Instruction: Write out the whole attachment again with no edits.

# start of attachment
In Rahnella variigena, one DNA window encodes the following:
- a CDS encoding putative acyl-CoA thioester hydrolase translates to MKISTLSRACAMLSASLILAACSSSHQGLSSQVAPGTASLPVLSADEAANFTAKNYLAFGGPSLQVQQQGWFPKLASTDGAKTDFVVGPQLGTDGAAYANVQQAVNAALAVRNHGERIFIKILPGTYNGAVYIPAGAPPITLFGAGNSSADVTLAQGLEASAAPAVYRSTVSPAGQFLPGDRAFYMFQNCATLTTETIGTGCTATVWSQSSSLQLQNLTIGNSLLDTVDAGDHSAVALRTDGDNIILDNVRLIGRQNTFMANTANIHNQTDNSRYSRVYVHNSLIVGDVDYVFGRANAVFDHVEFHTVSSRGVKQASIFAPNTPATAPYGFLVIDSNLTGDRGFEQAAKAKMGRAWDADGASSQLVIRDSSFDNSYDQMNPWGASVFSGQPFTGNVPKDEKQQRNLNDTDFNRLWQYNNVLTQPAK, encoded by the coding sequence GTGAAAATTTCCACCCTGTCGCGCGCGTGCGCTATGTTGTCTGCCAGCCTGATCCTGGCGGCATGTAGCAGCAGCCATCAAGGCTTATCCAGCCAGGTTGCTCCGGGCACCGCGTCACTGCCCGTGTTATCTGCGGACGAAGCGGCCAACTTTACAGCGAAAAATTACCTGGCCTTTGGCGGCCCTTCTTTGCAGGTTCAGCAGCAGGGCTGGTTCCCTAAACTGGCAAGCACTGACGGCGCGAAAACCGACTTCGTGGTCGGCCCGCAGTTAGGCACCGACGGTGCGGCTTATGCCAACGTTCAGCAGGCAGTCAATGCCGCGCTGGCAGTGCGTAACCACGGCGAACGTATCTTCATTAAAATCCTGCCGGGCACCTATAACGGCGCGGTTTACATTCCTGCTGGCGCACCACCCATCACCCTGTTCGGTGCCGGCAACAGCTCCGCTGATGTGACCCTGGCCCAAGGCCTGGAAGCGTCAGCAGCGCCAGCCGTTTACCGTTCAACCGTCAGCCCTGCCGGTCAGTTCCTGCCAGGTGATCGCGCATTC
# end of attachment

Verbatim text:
In Rahnella variigena, one DNA window encodes the following:
- a CDS encoding putative acyl-CoA thioester hydrolase translates to MKISTLSRACAMLSASLILAACSSSHQGLSSQVAPGTASLPVLSADEAANFTAKNYLAFGGPSLQVQQQGWFPKLASTDGAKTDFVVGPQLGTDGAAYANVQQAVNAALAVRNHGERIFIKILPGTYNGAVYIPAGAPPITLFGAGNSSADVTLAQGLEASAAPAVYRSTVSPAGQFLPGDRAFYMFQNCATLTTETIGTGCTATVWSQSSSLQLQNLTIGNSLLDTVDAGDHSAVALRTDGDNIILDNVRLIGRQNTFMANTANIHNQTDNSRYSRVYVHNSLIVGDVDYVFGRANAVFDHVEFHTVSSRGVKQASIFAPNTPATAPYGFLVIDSNLTGDRGFEQAAKAKMGRAWDADGASSQLVIRDSSFDNSYDQMNPWGASVFSGQPFTGNVPKDEKQQRNLNDTDFNRLWQYNNVLTQPAK, encoded by the coding sequence GTGAAAATTTCCACCCTGTCGCGCGCGTGCGCTATGTTGTCTGCCAGCCTGATCCTGGCGGCATGTAGCAGCAGCCATCAAGGCTTATCCAGCCAGGTTGCTCCGGGCACCGCGTCACTGCCCGTGTTATCTGCGGACGAAGCGGCCAACTTTACAGCGAAAAATTACCTGGCCTTTGGCGGCCCTTCTTTGCAGGTTCAGCAGCAGGGCTGGTTCCCTAAACTGGCAAGCACTGACGGCGCGAAAACCGACTTCGTGGTCGGCCCGCAGTTAGGCACCGACGGTGCGGCTTATGCCAACGTTCAGCAGGCAGTCAATGCCGCGCTGGCAGTGCGTAACCACGGCGAACGTATCTTCATTAAAATCCTGCCGGGCACCTATAACGGCGCGGTTTACATTCCTGCTGGCGCACCACCCATCACCCTGTTCGGTGCCGGCAACAGCTCCGCTGATGTGACCCTGGCCCAAGGCCTGGAAGCGTCAGCAGCGCCAGCCGTTTACCGTTCAACCGTCAGCCCTGCCGGTCAGTTCCTGCCAGGTGATCGCGCATTC